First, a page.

Buying expensive hair growth products do not guarantee instant and effective results for your hair. Your mane's quality does not only depend on your hair growth shampoo or conditioner. Many factors, such as your body's hormones, influence your hair's length, texture, and density.
Hormones, chemical compounds produced by the endocrine glands, regulate different biological activities, such as nutrient metabolism, cognitive processes, and sexual functions. Even your hair growth relies on the power of hormones.
A particular hormone known as DHT has been linked to hair loss problems. What is this hormone all about, and how can it affect hair growth?
Learn more about this controversial hormone and discover ways to control this super-testosterone.
DHT, the Super-Testosterone
Dihydrotestosterone or DHT is produced when the androgen testosterone undergoes conversion. This potent hormone is mostly responsible for the male's sexual characteristics. DHT is also in-charge of pubic hair growth for both males and females.
Testosterone conversion to DHT is made possible by the gonads and the integumentary system. DHT production also depends on the testosterone levels in the body. Thus, depletion of androgens can also lower the amount of dihydrotestosterone.
How does the body transform testosterone into DHT? According to the Society of Endocrinology, DHT production is regulated by your brain's hypothalamus and pituitary gland.
When your brain detects a decrease in testosterone levels, your hypothalamus sends gonadotrophin-releasing hormones to your pituitary gland. The endocrine gland then releases luteinizing hormones to be received by the gonads' Leydig cells. These cells then activate testosterone production, leading to DHT conversion.
The enzyme 5-alpha-reductase is the catalyst for DHT formation. This enzyme is present in your hair follicles and sebaceous glands. An increase of 5-alpha-reductase indicates the proliferation of dihydrotestosterone in the body.
Since men and women have androgens in the body, both are susceptible to DHT imbalance. Below are the effects of DHT levels on your body.
Effects of Low DHT Levels in the Body
What will happen if your body produces too little dihydrotestosterone? Here are some of its adverse effects.
1. The onset of puberty is delayed.
Dihydrotestosterone is an essential hormone for sexual development. Thus, a decrease in DHT levels can impede genitals from maturing and other secondary sexual characteristics from developing.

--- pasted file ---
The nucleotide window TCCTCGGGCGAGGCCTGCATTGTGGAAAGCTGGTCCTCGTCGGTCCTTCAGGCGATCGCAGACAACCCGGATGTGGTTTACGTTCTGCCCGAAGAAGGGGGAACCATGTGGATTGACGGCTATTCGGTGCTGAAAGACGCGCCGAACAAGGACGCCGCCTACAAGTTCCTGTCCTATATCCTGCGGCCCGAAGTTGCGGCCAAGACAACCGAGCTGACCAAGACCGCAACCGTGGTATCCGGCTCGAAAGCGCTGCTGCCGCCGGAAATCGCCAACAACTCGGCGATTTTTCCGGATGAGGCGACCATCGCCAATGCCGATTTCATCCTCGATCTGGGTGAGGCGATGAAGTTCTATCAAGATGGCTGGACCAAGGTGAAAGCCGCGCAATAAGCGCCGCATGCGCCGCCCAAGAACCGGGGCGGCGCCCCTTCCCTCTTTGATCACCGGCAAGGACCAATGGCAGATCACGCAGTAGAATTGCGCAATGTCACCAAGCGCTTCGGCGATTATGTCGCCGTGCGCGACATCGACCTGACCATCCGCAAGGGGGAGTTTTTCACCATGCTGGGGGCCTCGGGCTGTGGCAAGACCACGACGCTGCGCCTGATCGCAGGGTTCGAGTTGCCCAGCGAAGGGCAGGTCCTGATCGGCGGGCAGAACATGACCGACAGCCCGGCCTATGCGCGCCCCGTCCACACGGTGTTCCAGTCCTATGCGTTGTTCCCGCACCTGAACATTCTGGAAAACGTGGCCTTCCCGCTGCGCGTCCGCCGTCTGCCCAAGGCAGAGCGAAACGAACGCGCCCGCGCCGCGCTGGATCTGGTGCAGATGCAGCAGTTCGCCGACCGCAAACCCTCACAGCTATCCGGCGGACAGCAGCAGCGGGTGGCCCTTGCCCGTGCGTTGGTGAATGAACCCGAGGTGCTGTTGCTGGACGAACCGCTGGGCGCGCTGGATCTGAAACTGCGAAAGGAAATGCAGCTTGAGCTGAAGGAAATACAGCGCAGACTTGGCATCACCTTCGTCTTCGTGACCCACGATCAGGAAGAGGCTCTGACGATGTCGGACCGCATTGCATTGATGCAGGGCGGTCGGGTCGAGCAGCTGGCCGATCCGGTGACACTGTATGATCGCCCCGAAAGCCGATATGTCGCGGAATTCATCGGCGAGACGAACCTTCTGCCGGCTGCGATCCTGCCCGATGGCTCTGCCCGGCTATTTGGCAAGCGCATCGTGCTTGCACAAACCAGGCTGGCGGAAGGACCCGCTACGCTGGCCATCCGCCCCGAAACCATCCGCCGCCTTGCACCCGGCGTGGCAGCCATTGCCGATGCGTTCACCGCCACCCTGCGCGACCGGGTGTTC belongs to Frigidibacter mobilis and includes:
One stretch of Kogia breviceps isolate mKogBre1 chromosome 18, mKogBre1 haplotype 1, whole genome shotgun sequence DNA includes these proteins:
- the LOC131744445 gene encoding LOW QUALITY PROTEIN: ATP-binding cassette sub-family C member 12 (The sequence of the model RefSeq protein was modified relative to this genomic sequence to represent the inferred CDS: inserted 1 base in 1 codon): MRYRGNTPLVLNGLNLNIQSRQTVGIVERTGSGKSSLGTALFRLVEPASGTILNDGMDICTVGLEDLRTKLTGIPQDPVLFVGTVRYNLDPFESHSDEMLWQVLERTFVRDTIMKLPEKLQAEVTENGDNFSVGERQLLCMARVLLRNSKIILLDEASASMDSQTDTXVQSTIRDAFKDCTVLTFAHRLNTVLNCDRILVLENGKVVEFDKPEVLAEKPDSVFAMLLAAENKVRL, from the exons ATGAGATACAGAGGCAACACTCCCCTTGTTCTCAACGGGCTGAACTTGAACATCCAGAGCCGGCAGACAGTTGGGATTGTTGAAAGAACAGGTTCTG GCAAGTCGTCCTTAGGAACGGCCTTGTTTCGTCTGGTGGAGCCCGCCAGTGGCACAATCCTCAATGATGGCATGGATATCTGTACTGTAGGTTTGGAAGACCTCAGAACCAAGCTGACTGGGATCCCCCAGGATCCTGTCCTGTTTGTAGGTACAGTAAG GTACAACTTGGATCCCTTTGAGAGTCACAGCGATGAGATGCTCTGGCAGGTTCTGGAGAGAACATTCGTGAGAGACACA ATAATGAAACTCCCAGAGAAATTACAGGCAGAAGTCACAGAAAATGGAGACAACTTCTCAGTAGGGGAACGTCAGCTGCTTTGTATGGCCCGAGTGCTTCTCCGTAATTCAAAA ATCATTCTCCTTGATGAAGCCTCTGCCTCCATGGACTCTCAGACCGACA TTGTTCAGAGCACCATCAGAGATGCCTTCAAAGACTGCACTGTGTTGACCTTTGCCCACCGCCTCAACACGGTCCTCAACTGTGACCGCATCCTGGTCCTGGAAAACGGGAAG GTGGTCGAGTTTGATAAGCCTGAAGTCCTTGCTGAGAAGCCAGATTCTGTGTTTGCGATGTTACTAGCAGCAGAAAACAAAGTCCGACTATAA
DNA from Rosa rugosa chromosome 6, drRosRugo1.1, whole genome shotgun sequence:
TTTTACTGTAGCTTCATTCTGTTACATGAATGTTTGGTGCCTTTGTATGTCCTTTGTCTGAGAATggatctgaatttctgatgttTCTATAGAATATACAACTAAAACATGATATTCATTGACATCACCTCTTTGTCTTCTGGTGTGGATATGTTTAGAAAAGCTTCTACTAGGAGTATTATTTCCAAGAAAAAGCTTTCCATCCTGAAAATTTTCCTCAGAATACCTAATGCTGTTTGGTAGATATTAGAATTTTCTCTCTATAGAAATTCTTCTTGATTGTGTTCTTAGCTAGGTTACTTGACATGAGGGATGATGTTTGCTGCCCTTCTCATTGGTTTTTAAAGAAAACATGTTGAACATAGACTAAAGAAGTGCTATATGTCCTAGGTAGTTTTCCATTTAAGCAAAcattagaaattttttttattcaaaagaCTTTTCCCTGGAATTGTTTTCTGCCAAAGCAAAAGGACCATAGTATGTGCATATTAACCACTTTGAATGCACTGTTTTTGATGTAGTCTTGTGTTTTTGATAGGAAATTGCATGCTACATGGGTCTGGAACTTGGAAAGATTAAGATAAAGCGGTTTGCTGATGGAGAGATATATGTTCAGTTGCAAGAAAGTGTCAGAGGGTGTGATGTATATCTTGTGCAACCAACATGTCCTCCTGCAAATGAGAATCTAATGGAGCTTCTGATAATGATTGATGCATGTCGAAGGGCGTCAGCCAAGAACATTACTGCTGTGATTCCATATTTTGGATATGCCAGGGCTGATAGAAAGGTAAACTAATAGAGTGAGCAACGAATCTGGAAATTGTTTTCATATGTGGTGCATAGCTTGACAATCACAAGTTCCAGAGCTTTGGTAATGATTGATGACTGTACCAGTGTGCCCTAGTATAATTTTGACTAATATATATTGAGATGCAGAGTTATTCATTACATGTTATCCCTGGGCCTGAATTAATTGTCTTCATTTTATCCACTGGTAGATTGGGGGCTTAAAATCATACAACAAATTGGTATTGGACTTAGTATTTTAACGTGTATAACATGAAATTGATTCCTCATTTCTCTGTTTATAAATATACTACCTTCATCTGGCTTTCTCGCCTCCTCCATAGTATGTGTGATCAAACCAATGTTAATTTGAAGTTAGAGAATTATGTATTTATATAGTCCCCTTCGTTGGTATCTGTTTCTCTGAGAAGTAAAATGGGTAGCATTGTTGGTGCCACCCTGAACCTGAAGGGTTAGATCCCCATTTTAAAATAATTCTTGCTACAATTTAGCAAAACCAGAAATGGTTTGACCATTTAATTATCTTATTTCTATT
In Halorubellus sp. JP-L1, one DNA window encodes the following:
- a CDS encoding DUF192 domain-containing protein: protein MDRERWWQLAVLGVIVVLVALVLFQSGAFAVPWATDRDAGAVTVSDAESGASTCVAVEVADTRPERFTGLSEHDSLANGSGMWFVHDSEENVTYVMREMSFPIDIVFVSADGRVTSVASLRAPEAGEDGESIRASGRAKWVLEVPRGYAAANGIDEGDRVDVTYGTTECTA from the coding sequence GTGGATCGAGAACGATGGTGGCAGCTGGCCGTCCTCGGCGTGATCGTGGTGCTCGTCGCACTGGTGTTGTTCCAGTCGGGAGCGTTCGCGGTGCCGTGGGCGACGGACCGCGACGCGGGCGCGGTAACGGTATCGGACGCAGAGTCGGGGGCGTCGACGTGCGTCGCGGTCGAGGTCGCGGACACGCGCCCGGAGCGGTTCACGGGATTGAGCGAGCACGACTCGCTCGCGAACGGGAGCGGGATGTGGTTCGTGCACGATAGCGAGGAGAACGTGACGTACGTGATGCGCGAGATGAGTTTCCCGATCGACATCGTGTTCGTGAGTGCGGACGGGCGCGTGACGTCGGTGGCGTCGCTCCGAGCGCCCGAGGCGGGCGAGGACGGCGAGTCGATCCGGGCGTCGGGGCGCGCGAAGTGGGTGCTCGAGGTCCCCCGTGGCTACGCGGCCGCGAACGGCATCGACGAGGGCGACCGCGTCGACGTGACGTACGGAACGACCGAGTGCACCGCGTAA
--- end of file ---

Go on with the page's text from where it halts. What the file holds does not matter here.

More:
2. Prenatal development is put at risk.
A series of studies explained the importance of DHT in fetal development. Testosterone and androsterone are essential in masculinization. These androgens are converted into DHT, which are needed in the creation of male genitals. Investigations show that low DHT levels can cause abnormalities in male sexual development.
3. Hair growth may slow down.
Testosterone is an essential catalyst for hair growth. Without enough testosterone, hair growth begins to slow down. Eventually, this gradual process will lead to hair loss.
Outcomes of Excess DHT Production
On the other hand, excess DHT production also has negative consequences. Here are the risks of too much DHT in the body.
1. It can cause amenorrhea.
Amenorrhea happens when menstrual periods are absent. Several factors can cause amenorrhea. Aside from pregnancy, a defect with a hormone-producing gland can be the root of this medical condition. When the pituitary gland or the ovaries malfunction, it becomes more difficult to curb DHT production. Thus, a hormonal imbalance can stop your ovaries from releasing eggs, leading to amenorrhea.
2. It can lead to infertility.
An excessive amount of androgens can prevent a woman from ovulating during a menstrual cycle, leading to a condition identified as polycystic ovary syndrome. PCOS is caused by an irregularity of reproductive hormones in the body. If the egg is not developed and released by the ovary, it will be difficult for the woman to become pregnant.
3. It triggers acne.
Hormonal fluctuations can activate acne breakouts. A disturbance in DHT levels can trigger sebum overproduction. In this case, bacterial invasions can occur, thereby causing acne.
4. It impairs wound healing.
Research shows that DHT slows down wound healing. This potent androgen prevents re-epithelialization, a process of restoring the skin's epithelium. Because DHT inhibits epithelial cell regeneration, it delays the wound repair.
5. There is excessive hair growth in the body.
Testosterone promotes hair growth. Therefore, an extreme amount of DHT in a woman's body can trigger excessive body and facial hair growth.
6. Hair follicles shrink and die.